And yet, Spielberg is still Spielberg, and once again the director of Jaws, Raiders of the Lost Ark, Close Encounters of the Third Kind, E.T.: The Extra-Terrestrial, Jurassic Park, A.I.: Artificial Intelligence and Minority Report, creates an eye-popping, astonishingly realized future world that amazes on a level that’s beyond almost anything a viewer can imagine, let alone fully comprehend. The OASIS is phenomenal, each foray into it a sensory smorgasbord that gets more thrilling as Parzival, Art3mis and the rest of their crew continue on their quest. Spielberg stages a number of signature set pieces that had my heart giddily racing, the best of the bunch being a foray into a classic horror film that’s as unsettling, terrifying, suspenseful, humorous and just flat-out brilliant as any single moment I’m likely going to have the pleasure of viewing this entire year.
I’m still torn on what to ultimately make of the finished feature. While a step up from Cline’s book, and while Spielberg does make a number of attempts to comment and dissect many of the more noxious elements regarding gender and race that are found inside the story, the film never seems to be fully able to reconcile any of its major themes in ways that aren’t either condescending or offensive. But the set pieces are so spectacular, and the key central performances so strong, it’s impossible to dismiss Ready Player One or not say, on at least a handful of mesmerizing levels, that it isn’t worth giving a look. Spielberg’s celebration of the ‘80s pop culture maelstrom he helped to create is a bizarre, energetically vibrant piece of dystopian science fiction that’s as fascinating as it is exasperating, and other than that I’m really not certain what else there is for me to say.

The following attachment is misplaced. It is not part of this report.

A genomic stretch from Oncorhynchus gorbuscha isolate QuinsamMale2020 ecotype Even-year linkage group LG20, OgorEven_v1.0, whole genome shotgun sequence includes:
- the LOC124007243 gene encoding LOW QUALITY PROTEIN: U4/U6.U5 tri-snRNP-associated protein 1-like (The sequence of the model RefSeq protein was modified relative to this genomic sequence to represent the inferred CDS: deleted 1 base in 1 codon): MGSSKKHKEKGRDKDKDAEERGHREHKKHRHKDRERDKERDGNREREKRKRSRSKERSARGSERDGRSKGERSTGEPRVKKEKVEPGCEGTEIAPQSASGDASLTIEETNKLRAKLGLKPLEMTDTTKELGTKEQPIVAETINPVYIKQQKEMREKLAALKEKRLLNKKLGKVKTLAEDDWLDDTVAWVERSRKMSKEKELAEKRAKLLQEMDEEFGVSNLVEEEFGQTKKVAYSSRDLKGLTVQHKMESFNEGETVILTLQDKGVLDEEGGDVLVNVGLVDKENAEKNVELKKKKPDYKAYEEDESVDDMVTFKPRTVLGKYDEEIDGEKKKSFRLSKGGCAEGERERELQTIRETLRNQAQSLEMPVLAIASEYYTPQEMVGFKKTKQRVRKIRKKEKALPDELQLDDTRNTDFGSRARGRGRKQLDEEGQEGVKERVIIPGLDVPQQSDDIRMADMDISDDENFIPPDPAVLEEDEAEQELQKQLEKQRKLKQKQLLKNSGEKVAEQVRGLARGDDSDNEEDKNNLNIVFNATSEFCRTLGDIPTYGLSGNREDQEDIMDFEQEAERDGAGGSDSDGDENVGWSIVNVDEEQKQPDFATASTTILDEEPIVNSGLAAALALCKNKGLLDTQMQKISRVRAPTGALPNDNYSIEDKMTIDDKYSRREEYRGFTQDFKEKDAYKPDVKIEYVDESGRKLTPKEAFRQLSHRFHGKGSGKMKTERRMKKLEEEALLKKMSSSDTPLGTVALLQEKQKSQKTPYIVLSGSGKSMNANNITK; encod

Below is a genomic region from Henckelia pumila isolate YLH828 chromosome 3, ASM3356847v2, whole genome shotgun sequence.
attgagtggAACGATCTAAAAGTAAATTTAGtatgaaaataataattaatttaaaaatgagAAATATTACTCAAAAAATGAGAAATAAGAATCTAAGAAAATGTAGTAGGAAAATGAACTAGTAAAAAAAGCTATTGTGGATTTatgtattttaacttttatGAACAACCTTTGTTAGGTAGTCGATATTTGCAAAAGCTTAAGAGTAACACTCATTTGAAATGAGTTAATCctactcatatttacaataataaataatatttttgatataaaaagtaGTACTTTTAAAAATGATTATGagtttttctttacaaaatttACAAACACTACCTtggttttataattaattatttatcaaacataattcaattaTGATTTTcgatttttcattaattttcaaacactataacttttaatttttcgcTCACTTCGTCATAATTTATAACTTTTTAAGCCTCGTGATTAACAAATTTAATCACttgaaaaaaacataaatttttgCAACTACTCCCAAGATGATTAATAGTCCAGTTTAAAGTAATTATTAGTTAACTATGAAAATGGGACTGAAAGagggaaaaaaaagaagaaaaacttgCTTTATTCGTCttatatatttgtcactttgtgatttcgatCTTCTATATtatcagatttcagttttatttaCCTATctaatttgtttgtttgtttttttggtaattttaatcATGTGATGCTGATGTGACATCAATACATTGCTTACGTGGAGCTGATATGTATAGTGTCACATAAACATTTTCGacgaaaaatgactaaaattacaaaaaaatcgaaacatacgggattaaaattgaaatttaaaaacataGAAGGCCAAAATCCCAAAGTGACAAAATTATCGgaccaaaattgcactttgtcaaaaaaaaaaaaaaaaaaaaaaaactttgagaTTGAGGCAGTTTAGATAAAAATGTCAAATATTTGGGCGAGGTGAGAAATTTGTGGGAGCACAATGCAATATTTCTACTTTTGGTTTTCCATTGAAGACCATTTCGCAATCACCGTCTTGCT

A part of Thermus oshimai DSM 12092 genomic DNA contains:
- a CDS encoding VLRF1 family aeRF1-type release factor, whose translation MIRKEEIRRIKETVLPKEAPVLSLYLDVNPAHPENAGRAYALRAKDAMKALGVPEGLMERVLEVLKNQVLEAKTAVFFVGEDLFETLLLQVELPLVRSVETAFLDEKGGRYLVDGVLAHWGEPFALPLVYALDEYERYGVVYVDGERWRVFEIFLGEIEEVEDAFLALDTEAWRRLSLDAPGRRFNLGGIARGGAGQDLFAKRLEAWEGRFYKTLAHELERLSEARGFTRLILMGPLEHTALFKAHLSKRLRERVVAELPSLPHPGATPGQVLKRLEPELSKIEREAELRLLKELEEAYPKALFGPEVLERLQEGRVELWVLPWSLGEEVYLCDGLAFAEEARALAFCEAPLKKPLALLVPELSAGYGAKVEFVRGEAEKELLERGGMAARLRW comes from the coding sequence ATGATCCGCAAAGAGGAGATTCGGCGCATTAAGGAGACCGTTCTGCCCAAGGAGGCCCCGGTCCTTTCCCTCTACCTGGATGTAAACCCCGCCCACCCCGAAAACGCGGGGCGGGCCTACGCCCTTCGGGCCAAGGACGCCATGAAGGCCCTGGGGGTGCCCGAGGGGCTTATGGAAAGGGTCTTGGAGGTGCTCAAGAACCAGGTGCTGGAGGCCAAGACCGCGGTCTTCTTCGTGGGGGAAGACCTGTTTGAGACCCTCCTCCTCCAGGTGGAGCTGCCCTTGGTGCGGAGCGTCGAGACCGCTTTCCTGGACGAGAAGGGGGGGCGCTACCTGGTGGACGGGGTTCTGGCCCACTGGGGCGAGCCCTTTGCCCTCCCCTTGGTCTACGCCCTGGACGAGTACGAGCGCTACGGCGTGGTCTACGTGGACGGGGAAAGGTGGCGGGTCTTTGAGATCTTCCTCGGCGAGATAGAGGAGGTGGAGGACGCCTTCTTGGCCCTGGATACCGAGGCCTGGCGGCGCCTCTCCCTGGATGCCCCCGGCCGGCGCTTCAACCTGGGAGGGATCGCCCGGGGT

– Review reprinted courtesy of the SGN in Seattle
Film Rating: 2½ (out of 4)